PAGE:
When the automotive industry deemed calibrating scales would be among requirements for suppliers to meet mandatory quality standards, Deka Scale, Inc., went after accreditation so it could check factory equipment and do the needed paperwork.
Otherwise, Deka Scale's two owners said, they wouldn't be able to service a third of the $1.8-million company's customers who soon must satisfy demands for QS 9000 measures. Those suppliers use scales to weigh raw materials and auto parts, helping to determine their contents.
“If they don't comply, [automakers] will not do business with them,” said one owner, Bernd Damm, the firm's vice president. “We would have lost too much of our business if we couldn't have done this.”
More than two years after applying, Deka Scale was certified by the National Voluntary Laboratory Accreditation Program in May. Deka Scale installed a laboratory to calibrate weights as part of the certification process and must take temperature, humidity, and other variables into account when adjusting scales and balances.
“It has become much more scientific today than it was two years ago because of the requirements of the standard,” Mr. Damm said.
Having the accreditation has made the 21-year-old business more service oriented, because scales must be regularly calibrated, he said. Deka Scale also sells industrial scales and rents them to companies doing inventory or other tasks.
Toledo's Fiske Brothers Refining Co. had worked with Deka Scale a few years when specifications for QS 9000 certification were outlined by the auto industry. Fiske Brothers, which makes car and other lubricants, called a meeting with Deka Scale and was impressed with the results, recalled Jacki Dusza, Fiske Brothers' quality manager.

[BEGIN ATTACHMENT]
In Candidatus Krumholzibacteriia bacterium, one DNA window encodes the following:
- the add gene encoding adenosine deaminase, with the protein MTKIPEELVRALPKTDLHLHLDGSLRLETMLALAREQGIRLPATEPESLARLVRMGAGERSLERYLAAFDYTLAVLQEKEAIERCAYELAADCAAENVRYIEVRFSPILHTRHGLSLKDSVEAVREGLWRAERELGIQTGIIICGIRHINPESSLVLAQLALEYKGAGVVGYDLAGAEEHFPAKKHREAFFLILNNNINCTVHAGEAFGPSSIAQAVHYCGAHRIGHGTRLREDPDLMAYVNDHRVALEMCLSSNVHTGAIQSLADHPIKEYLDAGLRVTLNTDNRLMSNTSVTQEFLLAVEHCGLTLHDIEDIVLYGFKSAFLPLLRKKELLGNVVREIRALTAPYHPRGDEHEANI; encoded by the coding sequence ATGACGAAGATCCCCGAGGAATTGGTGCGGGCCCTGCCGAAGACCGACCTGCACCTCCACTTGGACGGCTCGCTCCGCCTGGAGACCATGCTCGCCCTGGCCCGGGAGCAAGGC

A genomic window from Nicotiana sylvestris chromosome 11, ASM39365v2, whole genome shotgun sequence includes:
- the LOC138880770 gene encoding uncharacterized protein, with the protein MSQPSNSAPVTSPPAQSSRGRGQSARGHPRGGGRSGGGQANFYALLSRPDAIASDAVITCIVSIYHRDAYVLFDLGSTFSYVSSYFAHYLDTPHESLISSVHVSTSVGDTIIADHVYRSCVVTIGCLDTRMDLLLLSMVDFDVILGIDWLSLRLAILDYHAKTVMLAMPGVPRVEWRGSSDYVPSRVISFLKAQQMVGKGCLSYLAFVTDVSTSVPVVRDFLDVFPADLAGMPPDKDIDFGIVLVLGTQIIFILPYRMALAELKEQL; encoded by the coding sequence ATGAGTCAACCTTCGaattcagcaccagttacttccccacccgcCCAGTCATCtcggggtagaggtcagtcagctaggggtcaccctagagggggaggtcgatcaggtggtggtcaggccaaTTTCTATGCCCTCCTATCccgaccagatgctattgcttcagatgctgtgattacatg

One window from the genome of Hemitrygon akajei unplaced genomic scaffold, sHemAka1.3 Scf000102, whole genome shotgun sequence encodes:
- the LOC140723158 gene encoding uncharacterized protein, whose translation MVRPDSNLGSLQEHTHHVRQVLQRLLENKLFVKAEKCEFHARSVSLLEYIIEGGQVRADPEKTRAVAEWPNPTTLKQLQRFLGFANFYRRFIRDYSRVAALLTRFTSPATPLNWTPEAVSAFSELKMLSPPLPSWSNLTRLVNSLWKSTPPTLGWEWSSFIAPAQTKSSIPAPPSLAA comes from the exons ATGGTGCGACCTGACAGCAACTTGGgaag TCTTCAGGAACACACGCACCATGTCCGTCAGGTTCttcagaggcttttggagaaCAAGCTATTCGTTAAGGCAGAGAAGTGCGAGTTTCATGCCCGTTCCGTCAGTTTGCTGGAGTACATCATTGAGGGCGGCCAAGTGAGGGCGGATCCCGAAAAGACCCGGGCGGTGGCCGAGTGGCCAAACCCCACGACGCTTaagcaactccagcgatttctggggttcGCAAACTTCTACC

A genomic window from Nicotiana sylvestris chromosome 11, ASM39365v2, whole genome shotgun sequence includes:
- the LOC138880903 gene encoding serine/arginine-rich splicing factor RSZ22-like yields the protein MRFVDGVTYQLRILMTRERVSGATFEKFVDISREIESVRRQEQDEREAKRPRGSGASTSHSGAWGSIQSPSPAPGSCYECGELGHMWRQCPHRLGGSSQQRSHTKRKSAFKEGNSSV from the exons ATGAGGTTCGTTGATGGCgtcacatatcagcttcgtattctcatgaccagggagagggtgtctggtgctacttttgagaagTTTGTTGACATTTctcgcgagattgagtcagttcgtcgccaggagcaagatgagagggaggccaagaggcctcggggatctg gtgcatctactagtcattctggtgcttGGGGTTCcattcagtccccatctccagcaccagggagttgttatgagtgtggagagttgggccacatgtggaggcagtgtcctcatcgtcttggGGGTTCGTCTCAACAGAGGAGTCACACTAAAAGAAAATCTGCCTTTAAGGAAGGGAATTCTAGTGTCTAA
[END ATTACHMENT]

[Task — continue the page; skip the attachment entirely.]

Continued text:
“They were already aware of it,” she said. “They already had their program underway. ... We've been very pleased with them.”
Mr. Damm and his partner, Clyde Duncan, were Toledo Scale Co. veterans when they opened Deka Scale in 1980 with five employees. Now, the firm has 12 full-time employees. A three-year apprentice program was started a few years ago to groom technicians, who calibrate scales as large as those used on railroads, the owners said.
Mergers have trimmed the number of such scale firms nationwide over the years, but thousands remain and the Toledo business is among the larger independent shops, said Dan Blessum, president of the International Society of Weighing and Measurement in Winder, Ga.
Eventually, Deka Scale would like to have test weights manufactured under the company's name to sell to businesses, said Mr. Duncan, company president. Besides auto suppliers, the firm works with businesses in the food, gravel, steel, glass, chemical, health care, and other industries.
Deka Scale also sets up systems for customers, such as a scrap dealer plagued with having overloaded trucks, Mr. Duncan said. Using equipment programmed by Deka Scale, the business is able to tell when additional scrap will be too much for a trucking container, he said.
Other customers require less attention. Deka Scale has a web site for businesses that want to shop without assistance, although that means inexperienced customers may buy inadequate equipment, the company owners said.
“Our business is changing,” Mr. Duncan said.
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